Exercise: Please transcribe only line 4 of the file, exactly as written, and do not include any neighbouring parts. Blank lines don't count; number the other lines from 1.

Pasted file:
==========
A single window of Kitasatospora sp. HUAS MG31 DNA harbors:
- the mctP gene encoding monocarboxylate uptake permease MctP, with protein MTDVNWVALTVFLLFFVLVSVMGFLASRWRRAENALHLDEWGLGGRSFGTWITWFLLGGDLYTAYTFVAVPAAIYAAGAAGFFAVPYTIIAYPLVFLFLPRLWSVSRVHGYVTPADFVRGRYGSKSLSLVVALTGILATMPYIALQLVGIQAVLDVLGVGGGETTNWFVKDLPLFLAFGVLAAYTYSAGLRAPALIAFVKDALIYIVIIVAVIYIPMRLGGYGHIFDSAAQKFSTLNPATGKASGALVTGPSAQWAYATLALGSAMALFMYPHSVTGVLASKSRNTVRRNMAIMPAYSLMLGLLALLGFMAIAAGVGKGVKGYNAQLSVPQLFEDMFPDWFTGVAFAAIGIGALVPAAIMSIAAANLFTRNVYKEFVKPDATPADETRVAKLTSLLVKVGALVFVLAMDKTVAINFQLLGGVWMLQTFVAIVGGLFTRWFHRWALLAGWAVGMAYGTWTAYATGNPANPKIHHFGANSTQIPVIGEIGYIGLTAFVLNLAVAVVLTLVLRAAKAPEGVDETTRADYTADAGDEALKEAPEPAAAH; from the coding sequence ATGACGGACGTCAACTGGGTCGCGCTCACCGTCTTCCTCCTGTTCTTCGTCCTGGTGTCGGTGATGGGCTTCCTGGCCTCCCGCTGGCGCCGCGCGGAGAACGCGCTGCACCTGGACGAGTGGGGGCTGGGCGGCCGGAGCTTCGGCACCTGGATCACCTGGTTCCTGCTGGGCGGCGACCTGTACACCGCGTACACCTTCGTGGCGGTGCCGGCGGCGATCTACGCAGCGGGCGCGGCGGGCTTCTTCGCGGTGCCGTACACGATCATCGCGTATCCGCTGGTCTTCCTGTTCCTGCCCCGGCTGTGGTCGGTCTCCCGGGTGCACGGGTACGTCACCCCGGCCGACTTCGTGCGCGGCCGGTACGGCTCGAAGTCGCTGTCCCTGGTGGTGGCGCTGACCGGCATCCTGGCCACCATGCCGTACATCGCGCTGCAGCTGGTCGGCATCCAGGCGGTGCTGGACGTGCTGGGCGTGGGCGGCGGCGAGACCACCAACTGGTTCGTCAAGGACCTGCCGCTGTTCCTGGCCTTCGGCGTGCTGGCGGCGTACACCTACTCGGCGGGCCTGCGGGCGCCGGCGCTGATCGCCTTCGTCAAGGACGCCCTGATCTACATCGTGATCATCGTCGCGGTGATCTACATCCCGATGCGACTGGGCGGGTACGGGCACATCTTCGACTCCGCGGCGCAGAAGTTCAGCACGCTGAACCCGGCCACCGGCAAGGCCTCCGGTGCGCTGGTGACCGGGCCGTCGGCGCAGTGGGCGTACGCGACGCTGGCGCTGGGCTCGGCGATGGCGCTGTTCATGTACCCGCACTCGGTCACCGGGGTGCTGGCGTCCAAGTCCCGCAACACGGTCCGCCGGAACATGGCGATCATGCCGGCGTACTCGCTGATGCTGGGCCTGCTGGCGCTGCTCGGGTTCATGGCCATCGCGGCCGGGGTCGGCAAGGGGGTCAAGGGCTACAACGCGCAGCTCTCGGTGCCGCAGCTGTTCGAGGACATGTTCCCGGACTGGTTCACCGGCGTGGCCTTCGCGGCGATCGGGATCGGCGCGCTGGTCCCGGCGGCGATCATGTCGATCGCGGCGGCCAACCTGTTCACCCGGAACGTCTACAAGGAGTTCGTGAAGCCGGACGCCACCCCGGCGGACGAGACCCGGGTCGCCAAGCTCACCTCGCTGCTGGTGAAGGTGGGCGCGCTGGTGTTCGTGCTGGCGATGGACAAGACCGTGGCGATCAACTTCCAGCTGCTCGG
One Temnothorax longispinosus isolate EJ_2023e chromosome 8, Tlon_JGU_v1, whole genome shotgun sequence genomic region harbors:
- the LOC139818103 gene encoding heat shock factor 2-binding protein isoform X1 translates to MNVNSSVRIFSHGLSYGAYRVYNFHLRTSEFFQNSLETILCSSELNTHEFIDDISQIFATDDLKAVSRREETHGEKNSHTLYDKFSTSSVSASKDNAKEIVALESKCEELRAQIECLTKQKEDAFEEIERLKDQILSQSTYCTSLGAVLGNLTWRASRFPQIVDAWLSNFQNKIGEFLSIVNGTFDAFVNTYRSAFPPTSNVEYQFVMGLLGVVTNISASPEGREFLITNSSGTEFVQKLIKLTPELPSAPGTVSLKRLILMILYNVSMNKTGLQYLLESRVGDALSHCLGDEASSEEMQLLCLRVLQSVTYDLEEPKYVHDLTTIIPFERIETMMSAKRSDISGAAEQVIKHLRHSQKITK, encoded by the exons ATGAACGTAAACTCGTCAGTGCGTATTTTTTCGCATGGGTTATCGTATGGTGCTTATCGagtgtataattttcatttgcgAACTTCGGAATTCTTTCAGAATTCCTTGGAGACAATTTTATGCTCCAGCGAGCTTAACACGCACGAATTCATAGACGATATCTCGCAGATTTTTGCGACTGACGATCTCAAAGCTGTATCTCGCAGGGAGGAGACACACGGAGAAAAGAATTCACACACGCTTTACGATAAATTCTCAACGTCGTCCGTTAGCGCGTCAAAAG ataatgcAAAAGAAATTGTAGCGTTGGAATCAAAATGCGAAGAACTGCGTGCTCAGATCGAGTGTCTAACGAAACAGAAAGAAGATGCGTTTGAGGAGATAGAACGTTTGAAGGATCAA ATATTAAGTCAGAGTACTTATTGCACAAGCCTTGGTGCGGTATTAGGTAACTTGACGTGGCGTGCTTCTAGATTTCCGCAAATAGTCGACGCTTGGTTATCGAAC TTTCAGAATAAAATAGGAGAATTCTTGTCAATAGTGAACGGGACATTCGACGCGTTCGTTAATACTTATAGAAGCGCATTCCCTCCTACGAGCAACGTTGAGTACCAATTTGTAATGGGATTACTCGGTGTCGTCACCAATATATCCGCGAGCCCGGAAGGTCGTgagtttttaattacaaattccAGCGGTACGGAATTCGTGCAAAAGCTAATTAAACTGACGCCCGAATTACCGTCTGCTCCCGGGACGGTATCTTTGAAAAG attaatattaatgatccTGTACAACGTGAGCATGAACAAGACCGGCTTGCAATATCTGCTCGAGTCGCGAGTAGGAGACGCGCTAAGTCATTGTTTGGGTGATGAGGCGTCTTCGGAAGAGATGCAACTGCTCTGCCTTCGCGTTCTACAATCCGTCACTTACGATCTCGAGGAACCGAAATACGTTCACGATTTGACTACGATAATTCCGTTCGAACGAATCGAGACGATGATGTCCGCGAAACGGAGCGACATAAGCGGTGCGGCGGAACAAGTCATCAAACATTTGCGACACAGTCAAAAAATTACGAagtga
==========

- the LOC139818103 gene encoding heat shock factor 2-binding protein isoform X1 translates to MNVNSSVRIFSHGLSYGAYRVYNFHLRTSEFFQNSLETILCSSELNTHEFIDDISQIFATDDLKAVSRREETHGEKNSHTLYDKFSTSSVSASKDNAKEIVALESKCEELRAQIECLTKQKEDAFEEIERLKDQILSQSTYCTSLGAVLGNLTWRASRFPQIVDAWLSNFQNKIGEFLSIVNGTFDAFVNTYRSAFPPTSNVEYQFVMGLLGVVTNISASPEGREFLITNSSGTEFVQKLIKLTPELPSAPGTVSLKRLILMILYNVSMNKTGLQYLLESRVGDALSHCLGDEASSEEMQLLCLRVLQSVTYDLEEPKYVHDLTTIIPFERIETMMSAKRSDISGAAEQVIKHLRHSQKITK, encoded by the exons ATGAACGTAAACTCGTCAGTGCGTATTTTTTCGCATGGGTTATCGTATGGTGCTTATCGagtgtataattttcatttgcgAACTTCGGAATTCTTTCAGAATTCCTTGGAGACAATTTTATGCTCCAGCGAGCTTAACACGCACGAATTCATAGACGATATCTCGCAGATTTTTGCGACTGACGATCTCAAAGCTGTATCTCGCAGGGAGGAGACACACGGAGAAAAGAATTCACACACGCTTTACGATAAATTCTCAACGTCGTCCGTTAGCGCGTCAAAAG ataatgcAAAAGAAATTGTAGCGTTGGAATCAAAATGCGAAGAACTGCGTGCTCAGATCGAGTGTCTAACGAAACAGAAAGAAGATGCGTTTGAGGAGATAGAACGTTTGAAGGATCAA ATATTAAGTCAGAGTACTTATTGCACAAGCCTTGGTGCGGTATTAGGTAACTTGACGTGGCGTGCTTCTAGATTTCCGCAAATAGTCGACGCTTGGTTATCGAAC TTTCAGAATAAAATAGGAGAATTCTTGTCAATAGTGAACGGGACATTCGACGCGTTCGTTAATACTTATAGAAGCGCATTCCCTCCTACGAGCAACGTTGAGTACCAATTTGTAATGGGATTACTCGGTGTCGTCACCAATATATCCGCGAGCCCGGAAGGTCGTgagtttttaattacaaattccAGCGGTACGGAATTCGTGCAAAAGCTAATTAAACTGACGCCCGAATTACCGTCTGCTCCCGGGACGGTATCTTTGAAAAG attaatattaatgatccTGTACAACGTGAGCATGAACAAGACCGGCTTGCAATATCTGCTCGAGTCGCGAGTAGGAGACGCGCTAAGTCATTGTTTGGGTGATGAGGCGTCTTCGGAAGAGATGCAACTGCTCTGCCTTCGCGTTCTACAATCCGTCACTTACGATCTCGAGGAACCGAAATACGTTCACGATTTGACTACGATAATTCCGTTCGAACGAATCGAGACGATGATGTCCGCGAAACGGAGCGACATAAGCGGTGCGGCGGAACAAGTCATCAAACATTTGCGACACAGTCAAAAAATTACGAagtga